A court has restored the admitting rights of a doctor who performed breast surgery on a woman who later died.
Last month, Nairobi Hospital suspended the rights of Stanley Khainga following the death of June Wanza Mulupi, 35, on June 7.
Justice Byram Ongaya, however, ruled that the hospital did not follow the right procedure and ordered that the doctor's admission rights be reinstated.
Justice Ongaya’s decision came as a relief to the doctor, who has claimed that the relatives of Mulupi, who are senior officials at the hospital, are waging a war against him.
“An order is hereby issued stopping Nairobi Hospital from implementing the decision to suspend Prof Khainga’s admitting rights at their facility pending the hearing and determination of the dispute,” ruled the judge.
Admitting rights in medical profession are the privilege given to a doctor to admit patients to a hospital.
Khainga claimed that his suspension was unmerited, actuated by malice and that it was being pushed by Ms Mulupi’s father-in-law and brother-in-law, who hold senior positions at Nairobi Hospital.
“The deceased's father-in-law, one John Simba, is the chairman of the hospital’s board of directors while her brother-in-law is the head of marketing and customer relations,” said Khainga.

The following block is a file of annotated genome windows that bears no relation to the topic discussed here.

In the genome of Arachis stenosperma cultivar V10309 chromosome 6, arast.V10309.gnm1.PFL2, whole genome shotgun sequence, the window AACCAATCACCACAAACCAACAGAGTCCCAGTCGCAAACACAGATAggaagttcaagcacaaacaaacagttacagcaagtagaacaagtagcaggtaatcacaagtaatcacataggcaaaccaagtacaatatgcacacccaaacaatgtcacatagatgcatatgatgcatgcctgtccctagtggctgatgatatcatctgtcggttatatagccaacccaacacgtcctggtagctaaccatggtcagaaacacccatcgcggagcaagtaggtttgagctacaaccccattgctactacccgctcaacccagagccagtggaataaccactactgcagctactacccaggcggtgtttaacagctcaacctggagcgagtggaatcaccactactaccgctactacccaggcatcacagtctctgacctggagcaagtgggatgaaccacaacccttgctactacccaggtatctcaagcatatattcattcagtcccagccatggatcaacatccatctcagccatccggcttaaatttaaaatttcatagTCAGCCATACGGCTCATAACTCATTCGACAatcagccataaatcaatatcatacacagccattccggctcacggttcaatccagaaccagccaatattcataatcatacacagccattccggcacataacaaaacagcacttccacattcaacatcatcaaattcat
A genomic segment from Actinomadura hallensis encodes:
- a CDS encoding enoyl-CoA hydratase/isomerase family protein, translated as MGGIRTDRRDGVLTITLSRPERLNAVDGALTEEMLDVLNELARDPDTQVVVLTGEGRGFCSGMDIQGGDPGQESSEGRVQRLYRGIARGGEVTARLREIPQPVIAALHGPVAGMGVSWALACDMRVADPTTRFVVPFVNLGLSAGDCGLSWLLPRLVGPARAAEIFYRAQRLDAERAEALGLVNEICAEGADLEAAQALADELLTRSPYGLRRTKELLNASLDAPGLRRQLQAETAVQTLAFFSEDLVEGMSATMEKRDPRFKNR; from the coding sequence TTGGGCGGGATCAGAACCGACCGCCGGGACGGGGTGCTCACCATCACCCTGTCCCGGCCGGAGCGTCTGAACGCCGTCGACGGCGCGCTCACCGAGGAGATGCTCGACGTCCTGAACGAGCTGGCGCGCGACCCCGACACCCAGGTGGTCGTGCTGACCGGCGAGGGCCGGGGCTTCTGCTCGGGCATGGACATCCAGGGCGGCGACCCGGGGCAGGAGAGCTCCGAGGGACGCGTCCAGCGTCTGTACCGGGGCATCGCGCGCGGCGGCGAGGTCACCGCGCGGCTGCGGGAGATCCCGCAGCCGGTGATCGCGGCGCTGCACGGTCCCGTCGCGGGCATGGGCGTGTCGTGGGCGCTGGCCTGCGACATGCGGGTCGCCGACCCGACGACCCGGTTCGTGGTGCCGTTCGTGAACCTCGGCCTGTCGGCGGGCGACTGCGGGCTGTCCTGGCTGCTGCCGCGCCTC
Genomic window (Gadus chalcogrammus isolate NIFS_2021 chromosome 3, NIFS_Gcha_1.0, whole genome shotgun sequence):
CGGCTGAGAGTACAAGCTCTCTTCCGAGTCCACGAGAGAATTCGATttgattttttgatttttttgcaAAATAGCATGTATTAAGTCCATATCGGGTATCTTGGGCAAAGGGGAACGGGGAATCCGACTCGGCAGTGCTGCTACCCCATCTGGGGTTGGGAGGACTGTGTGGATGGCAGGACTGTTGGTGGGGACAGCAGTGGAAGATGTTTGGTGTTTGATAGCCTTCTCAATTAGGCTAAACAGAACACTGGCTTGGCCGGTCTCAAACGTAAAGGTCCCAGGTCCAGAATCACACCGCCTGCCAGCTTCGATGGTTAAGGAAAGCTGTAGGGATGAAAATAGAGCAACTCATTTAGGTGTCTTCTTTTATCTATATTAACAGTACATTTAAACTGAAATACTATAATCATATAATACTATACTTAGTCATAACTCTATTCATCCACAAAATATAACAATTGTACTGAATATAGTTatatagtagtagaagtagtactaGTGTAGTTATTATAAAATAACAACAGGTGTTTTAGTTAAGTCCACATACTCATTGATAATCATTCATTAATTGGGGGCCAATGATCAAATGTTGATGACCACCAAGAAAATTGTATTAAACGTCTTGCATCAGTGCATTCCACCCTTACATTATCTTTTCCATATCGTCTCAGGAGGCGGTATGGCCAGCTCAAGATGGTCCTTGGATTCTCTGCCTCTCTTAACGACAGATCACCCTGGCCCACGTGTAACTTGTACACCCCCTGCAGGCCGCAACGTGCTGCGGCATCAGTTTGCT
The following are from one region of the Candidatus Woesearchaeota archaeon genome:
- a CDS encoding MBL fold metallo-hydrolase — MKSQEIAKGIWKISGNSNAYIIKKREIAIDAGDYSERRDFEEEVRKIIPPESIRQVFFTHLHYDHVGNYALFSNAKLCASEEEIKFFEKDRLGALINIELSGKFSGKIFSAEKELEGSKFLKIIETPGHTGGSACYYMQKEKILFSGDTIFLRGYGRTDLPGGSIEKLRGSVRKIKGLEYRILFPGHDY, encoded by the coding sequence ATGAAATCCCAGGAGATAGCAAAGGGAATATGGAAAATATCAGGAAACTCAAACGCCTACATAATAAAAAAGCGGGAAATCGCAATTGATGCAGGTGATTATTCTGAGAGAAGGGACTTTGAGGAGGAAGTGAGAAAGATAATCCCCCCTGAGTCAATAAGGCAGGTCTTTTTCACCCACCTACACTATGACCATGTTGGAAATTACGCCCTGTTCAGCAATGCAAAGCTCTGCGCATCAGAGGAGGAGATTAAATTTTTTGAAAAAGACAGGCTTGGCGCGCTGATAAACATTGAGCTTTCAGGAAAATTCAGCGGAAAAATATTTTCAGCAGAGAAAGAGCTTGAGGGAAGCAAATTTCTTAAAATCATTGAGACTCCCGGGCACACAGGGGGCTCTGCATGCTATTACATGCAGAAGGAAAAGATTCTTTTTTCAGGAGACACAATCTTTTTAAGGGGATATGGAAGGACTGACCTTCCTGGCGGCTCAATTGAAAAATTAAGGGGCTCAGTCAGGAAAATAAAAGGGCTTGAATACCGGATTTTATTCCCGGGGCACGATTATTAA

The hospital, however, defended itself against the claims, arguing that it suspended Khainga to protect its dignity following Mulupi’s death on June 7.
Khainga and his colleagues, Martin Ajujo and Evans Cherono, who performed the surgery at their Surgeoderm Healthcare Clinic located in Kilimani, filed the suit at the High Court, claiming that they were being unfairly targeted for blame.
According to their lawyer, Kiama Wangai, medical reports showed the Mulupi arrived at Nairobi Hospital from Surgeoderm clinic while in a stable condition and it was Dr Rueben Okioma’s mistake in fixing an intravenous access in her neck that caused internal haemorrhage leading to her death.
Mulupi was admitted on June 5 to correct her asymmetrical breasts.
The surgery went on successfully but she developed complications on June 6.
After her death, the Kenya Medical Practitioners and Dentists Board appointed a committee to investigate the conduct of Khainga, Dr Ajujo and Dr Cherono.
The three accused the board of being biased and having a predetermined decision of finding them guilty of misconduct.